When an LA-based trainer like Sebastien Lagree rolls up in London with a workout named after himself and opens his first gym in the city, it’s tempting to dismiss it as being a bit gimmicky. But from the minute we walk into his minimalist training studio, Lagree Fitness, we can tell he and his team mean business: they tell us we’ll hurt so much in two days’ time that we’ll feel like we had flu. “Not a chance!” we think blithely, as we watch the class performing leisurely stretches and lunges. It seemed as if we were in for the gentlest workout of our lives, but oh, how wrong we were…
To an observer, Lagree Fitness looks like an incredibly painless way to shed a few kilos. The moves, which are performed on a Megaformer (a tension-based workout machine designed by Lagree himself), are slow and leisurely, and worlds away from the fast-paced HIIT trend. Two rows of Megaformers fill the studio, the lights are dim, and dance hits from ten years ago are blasting from a stereo. Because Lagree is wearing a black shellsuit zipped to the neck, it’s impossible to tell what effect his fitness regime has had on his own abs as he glides around the room instructing the class to stretch, push and “go slow”.
As we enter, we’re handed a pair of toe socks (yes, you have to wear them while doing this) and directed to a vacant Megaformer. It doesn’t take long for our complacency to melt away.
The burn in our thighs sets in after only two sets of lunges. It’s a different feeling from a regular workout; somehow more fiery. Lagree adjusts the tension on the Megaformer’s plate for different moves, and thank goodness for the grip-soled toe socks, because our leg muscles threaten to give way and let the plate slide away. We can tell we’ve been well and truly stretched afterwards – our legs feel like jelly and we’re slightly light-headed.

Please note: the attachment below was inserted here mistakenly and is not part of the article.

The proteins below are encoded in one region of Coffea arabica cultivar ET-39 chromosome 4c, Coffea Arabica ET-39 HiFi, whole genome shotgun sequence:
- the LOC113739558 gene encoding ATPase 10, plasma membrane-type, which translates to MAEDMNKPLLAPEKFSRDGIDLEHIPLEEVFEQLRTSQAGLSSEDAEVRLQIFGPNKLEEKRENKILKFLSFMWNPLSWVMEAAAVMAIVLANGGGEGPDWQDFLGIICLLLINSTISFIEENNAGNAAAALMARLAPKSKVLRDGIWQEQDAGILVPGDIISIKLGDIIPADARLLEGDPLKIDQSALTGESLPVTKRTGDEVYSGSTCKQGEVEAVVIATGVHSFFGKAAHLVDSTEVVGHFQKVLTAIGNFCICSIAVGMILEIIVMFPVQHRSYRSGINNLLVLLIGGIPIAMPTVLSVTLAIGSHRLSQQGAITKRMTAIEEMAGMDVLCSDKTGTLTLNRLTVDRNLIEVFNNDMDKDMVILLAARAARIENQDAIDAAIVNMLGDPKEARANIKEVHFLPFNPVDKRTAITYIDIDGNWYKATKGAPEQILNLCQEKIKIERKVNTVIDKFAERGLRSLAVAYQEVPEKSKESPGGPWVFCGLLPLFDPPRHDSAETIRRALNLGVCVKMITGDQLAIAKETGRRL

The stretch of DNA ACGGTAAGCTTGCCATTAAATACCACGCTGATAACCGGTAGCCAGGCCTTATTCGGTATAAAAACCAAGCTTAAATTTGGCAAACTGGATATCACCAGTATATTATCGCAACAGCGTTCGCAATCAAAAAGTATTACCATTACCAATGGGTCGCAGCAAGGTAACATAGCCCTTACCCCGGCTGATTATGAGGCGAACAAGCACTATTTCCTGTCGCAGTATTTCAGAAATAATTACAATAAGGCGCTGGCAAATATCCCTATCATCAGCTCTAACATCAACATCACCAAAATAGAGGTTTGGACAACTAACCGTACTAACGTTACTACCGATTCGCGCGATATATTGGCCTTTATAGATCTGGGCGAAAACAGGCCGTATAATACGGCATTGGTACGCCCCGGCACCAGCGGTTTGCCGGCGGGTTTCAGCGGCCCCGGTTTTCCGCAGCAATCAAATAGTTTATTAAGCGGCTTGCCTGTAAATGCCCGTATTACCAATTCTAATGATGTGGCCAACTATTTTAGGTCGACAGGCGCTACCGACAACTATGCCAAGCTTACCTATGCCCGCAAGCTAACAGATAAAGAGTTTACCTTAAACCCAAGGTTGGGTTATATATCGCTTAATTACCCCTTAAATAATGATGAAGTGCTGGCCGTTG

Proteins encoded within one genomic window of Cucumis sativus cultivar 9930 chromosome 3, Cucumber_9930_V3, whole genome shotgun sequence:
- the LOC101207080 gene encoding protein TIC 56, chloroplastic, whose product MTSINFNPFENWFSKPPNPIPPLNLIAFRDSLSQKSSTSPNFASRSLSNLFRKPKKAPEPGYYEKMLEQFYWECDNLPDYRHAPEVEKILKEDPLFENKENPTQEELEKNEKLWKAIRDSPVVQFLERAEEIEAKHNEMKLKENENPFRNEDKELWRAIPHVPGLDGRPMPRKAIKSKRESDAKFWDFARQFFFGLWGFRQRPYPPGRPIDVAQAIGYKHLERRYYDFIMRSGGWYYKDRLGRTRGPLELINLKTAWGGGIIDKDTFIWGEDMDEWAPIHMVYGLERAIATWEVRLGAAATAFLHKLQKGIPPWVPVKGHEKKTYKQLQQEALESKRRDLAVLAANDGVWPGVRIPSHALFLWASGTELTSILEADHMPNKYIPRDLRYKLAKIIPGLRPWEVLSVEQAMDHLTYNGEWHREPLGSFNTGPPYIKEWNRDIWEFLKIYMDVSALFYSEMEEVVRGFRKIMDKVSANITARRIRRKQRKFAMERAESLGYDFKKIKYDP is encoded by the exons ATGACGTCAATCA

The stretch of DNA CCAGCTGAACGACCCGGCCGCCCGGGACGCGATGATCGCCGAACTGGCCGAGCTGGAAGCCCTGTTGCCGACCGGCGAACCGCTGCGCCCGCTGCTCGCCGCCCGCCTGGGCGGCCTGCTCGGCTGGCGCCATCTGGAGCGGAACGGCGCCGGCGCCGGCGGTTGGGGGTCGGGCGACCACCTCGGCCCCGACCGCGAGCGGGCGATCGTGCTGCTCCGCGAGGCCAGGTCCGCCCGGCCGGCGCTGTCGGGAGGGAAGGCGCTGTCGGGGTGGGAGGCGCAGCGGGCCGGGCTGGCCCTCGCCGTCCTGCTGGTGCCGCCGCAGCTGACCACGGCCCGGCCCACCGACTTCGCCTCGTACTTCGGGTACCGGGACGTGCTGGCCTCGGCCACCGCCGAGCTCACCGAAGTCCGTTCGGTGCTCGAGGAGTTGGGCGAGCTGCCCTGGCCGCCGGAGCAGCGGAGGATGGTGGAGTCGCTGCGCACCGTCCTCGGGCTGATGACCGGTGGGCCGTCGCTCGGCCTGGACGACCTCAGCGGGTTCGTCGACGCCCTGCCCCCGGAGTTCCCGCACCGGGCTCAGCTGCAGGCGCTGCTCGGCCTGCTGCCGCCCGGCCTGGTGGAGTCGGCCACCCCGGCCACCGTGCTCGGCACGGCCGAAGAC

Lagree, who counts Hollywood actors Sofia Vergara, Ben Stiller and Nicole Kidman as clients, is honest and genuine, and the antithesis of faddy fitness. He began Lagree Fitness in 2001 after being introduced to Pilates, and was impressed with how it covered all elements of keeping fit.
“I’m not here to sell the pre-packaged, Hollywood version of fitness,” he says. “The reason 95% of fitness regimes fail is that people only focus on one part of it. I want to redefine fitness. I’ve seen the effects of a 20-year bodybuilding career and it breaks you down. Most fitness regimes out there are not healthy. People think they’re really healthy because they go running every day – you can be good at running, but it doesn’t mean you’re healthy. Some crazy people have sold the idea that that’s what fitness is, but it’s so much more evolved than that.”
Redefining fitness is something Lagree has made his mission - so much so that he’s made a documentary, The Future Of Fitness, examining what fitness actually means, which is due for release next year.
“Fitness is not just physical but emotional, intellectual and psychological,” he says. “We’re still in the early stages of convincing people about [Lagree Fitness] but it’s about making people feel good. The benefits go way beyond the anatomical.”
While the moves themselves are easy enough to be done by people of all fitness levels, a standard class is 50 minutes, which may require more stamina than a workout newbie has. But even if you have to take a breather for a few minutes between stretches, you’ll feel the effects. We didn’t ache to the point of feeling ill like we’d been promised, but we did work muscles that go untouched by a standard treadmill or cross-training session, like the intercostals.
If you can stand to commit the fashion crime of wearing toe socks and work through burning in places you’ve never felt it before, Lagree Fitness is a thorough workout that hits your muscles hard – all over your body.
For more information and prices, visit http://www.studiolagreeuk.com/
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